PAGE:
Graveyard Of Honour (Miike) (2002)

Directed by
Less interesting than Fukasaku's original
Reviewed by Simon on 2021-10-05

Goro Kishitani plays Rikuo Ishimatsu, a barman who saves a Yakuza boss from a hitman one night and is given a position in the family as a reward, until a misunderstanding leads to him becoming a fugitive from his own clan.

Takashi Miike's remake of the 1975 Kinji Fukasaku film of the same name transplants the story to the 1980's, gives the main character a slightly different name and no longer claims to be based on true events, but it follows the same basic plot.

Miike's Graveyard Of Honour has less to say than Fukasaku's version and takes a lot longer to say it. Instead of using a character study to deliver a scathing rebuke of the Yakuza's professed code of honour, Miike depicts them as being a largely honourable bunch, painting Ishimatsu as an aberration - even then it offers a series of misunderstandings to explain or excuse his behaviour. Where Tetsuya Watari's Rikio Ishikawa remained an enigma, a mystery we will never solve, Goro Kishitani's Rikuo Ishimatsu is more humanised, maybe even sympathetic (if still a touch rapey).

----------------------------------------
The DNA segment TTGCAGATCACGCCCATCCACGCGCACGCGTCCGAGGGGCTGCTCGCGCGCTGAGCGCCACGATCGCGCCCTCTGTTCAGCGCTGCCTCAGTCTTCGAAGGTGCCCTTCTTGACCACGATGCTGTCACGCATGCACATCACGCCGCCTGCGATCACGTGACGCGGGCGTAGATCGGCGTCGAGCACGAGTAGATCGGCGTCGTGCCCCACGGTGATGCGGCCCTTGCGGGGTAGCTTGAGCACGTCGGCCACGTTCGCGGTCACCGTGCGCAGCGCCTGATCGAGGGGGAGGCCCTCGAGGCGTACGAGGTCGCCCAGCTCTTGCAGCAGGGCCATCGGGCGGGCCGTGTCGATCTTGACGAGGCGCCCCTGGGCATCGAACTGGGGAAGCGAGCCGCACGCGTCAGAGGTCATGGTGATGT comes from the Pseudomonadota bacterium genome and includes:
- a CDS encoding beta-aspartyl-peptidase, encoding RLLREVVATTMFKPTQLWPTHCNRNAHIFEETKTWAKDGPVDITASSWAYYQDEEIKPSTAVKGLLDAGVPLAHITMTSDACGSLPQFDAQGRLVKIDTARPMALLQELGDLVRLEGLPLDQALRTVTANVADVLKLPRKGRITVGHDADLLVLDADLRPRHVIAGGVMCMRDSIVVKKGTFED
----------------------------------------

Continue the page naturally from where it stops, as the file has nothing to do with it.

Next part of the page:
The result is a more generic Yakuza movie that lacks the frenetic chaos or the social critique Fukasaku brought. The original had something to say about the conditions in post-war Japan that allowed bastards like Rikio Ishikawa to flourish, but other than a passing mention of Japan's bubble economy bursting the remake shows little interest in the wider society in which it is set (other than to savour the neon glow of Tokyo's Kabukicho district).

Thankfully Goro Kishitani's hypnotic performance makes up for a lot of the film's shortcomings, he really goes all in on the character, and there are a few of those trademark quirky Miike Moments to make things a bit more interesting. Overall it's a fairly weak entry in his filmography though.